Sunday, December 20, 2015

How to be Sporty and Not Fuck Up your Joints By Peter Baker

We need to talk about your joints. They’re getting the shit kicked out of them on the rink floor. You keep playing because you want to, because you need to, and because your team needs you.Despite the increasing pain, you still manage to shine.
This won’t last long. As is the way with contact sports, you will get injured. Either in training, or something else.
While you can’t stop an injury completely, you can prepare for it (and speed up your recovery time).
Let’s start at the beginning—one possible beginning anyway.

Your legs move me (and you)
Your legs are big. They entail some of the biggest muscles in your body. The obvious big movers are your thighs, hamstrings, and butt. But there’s a little bit more to them. You have your shins and your ankles too. Thinking of your legs in that light will give you a lot more options in your training as far as your joint health goes.
That said, let’s take a look at how they can move.

Hip motions

So if you’re standing tall and neutral, imagine a line dividing you in two halves, one left, and one right. That’s your midline. Your legs can move away from the midline, or towards the midline. That’s called hip abduction, and hip adduction.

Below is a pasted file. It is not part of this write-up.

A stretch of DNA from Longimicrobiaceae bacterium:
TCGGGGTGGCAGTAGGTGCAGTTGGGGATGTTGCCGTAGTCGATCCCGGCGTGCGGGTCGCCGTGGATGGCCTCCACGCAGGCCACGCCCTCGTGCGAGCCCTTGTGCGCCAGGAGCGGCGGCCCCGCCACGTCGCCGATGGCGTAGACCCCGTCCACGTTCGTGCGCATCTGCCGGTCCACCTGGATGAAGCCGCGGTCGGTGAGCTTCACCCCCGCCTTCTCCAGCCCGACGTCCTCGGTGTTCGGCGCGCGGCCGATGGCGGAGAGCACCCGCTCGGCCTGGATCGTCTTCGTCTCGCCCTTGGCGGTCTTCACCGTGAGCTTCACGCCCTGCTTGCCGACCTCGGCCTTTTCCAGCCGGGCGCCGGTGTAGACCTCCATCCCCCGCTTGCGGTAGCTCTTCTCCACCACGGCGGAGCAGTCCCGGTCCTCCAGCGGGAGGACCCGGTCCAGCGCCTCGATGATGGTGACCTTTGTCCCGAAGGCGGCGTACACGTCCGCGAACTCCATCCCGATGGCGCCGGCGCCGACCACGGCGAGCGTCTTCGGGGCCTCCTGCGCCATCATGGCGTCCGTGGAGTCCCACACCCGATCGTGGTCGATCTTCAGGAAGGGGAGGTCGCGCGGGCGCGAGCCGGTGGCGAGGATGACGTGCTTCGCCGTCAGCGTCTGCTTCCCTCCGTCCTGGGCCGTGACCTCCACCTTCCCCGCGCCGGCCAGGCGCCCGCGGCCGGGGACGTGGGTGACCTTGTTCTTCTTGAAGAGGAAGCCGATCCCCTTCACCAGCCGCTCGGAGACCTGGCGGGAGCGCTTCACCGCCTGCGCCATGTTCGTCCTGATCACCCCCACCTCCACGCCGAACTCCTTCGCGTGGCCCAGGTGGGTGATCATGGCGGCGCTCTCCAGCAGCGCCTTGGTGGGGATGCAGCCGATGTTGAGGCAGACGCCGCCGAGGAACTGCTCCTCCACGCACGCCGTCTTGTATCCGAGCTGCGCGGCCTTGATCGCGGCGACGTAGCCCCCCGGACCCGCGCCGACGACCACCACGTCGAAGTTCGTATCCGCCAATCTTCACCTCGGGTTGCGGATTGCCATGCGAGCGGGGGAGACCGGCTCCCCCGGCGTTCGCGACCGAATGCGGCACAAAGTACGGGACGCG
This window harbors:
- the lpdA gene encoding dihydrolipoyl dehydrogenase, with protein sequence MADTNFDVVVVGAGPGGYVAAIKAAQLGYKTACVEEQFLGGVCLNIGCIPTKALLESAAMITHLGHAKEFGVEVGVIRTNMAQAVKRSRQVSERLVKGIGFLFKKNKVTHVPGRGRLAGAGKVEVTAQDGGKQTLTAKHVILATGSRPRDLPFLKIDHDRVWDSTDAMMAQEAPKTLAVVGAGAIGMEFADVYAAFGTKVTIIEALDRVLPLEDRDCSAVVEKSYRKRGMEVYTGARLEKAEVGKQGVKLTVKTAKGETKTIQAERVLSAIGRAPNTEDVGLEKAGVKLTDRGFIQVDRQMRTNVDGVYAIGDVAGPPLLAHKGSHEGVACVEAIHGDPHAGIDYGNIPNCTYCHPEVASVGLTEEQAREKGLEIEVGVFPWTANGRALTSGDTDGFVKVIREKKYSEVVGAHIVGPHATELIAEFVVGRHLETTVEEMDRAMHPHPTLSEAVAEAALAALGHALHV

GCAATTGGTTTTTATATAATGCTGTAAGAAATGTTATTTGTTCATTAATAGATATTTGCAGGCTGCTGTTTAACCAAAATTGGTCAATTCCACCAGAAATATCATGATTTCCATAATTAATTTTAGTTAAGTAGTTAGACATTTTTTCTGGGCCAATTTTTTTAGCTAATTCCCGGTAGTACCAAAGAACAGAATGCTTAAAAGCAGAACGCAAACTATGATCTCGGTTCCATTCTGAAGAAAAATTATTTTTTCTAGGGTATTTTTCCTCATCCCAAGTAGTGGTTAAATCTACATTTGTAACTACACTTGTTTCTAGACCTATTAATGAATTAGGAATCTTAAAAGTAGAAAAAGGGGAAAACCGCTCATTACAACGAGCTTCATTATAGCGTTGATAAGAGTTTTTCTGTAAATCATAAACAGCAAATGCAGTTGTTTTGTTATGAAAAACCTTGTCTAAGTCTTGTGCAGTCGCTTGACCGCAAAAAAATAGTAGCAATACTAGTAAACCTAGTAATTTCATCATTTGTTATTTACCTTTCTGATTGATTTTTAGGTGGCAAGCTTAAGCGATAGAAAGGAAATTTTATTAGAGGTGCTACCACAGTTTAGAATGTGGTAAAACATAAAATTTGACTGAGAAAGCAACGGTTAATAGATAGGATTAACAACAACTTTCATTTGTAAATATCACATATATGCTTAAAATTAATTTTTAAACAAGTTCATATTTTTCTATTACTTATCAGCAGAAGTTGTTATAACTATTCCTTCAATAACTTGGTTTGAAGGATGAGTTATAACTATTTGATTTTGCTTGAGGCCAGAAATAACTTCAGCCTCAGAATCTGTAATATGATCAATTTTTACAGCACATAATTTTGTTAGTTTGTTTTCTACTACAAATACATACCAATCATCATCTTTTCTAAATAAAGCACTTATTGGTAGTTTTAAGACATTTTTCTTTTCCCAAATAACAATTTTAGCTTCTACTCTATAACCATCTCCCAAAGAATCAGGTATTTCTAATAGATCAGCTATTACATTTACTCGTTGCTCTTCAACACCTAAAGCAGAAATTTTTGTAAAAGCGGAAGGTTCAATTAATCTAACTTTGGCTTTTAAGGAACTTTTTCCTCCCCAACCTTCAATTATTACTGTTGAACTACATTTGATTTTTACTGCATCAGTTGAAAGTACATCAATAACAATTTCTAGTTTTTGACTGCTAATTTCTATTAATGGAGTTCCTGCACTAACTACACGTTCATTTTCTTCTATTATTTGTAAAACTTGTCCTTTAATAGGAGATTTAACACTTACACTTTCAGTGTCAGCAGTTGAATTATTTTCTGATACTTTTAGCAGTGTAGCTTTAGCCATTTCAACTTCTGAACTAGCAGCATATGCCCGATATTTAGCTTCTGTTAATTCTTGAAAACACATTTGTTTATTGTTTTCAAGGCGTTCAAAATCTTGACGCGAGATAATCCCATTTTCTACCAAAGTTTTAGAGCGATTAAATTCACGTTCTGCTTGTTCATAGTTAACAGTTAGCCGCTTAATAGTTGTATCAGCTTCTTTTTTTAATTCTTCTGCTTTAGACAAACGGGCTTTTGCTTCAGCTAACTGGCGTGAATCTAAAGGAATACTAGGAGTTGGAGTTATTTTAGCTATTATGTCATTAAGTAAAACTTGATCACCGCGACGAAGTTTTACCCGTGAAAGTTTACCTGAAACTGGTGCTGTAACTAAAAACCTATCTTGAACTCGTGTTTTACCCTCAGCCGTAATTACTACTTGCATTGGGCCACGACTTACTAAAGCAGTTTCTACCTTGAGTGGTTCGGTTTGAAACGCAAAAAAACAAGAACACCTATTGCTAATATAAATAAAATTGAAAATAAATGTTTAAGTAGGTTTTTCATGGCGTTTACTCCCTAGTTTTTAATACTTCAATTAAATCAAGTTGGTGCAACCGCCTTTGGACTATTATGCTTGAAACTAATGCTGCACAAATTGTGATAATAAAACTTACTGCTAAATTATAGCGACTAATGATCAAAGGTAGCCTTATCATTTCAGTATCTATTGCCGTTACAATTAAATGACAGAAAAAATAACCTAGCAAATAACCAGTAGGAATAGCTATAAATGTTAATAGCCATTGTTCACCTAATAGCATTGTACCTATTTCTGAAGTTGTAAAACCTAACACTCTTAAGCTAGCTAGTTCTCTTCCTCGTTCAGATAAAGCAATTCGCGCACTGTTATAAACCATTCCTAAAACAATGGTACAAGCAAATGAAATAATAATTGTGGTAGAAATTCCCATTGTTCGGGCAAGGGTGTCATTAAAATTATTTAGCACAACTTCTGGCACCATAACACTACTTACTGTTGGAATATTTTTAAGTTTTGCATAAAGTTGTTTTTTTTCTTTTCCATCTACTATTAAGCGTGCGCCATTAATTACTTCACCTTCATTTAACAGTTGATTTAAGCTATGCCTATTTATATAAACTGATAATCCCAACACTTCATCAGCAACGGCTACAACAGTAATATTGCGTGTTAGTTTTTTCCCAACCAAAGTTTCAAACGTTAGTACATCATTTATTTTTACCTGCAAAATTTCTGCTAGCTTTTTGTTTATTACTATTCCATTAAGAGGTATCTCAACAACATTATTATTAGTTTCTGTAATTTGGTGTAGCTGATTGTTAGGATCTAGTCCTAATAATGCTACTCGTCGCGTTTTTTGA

If you were to knee someone in the gut, that would be hip flexion.
Kick the person standing behind you and that is hip extension.
Standing like a duck (toes out) and we have hip external rotation.
Standing pigeon toed and we have hip internal rotation.

Make circular motions and we have circumduction. Simple, right? It gets more useful as time goes on.

Knee motions
Unless you do standing calf raises all the time, your tibia/fibula bones probably don’t get much thought. But they can move in four ways.
To knee someone in the gut, you have to bend the knee. That’s knee flexion.
Point the foot out to outright kick someone in the gut and you have knee extension.
But you can also rotate your knee (when it’s flexed, that is).

Like the hips, you have internal and external rotation.
External tib/fib rotation
Internal tib/fib rotation

Ankle Motions
Your feet are part of your legs too. And while they are capable of many motions because of the toes, I will bypass that for brevity. Suffice it to say, you can strengthen your toes and the results are worthwhile.

At any rate, your ankles can Dorsiflex and Plantarflex.
The ankles can also move into inversion and eversion.
           This is where the fun stuff happens.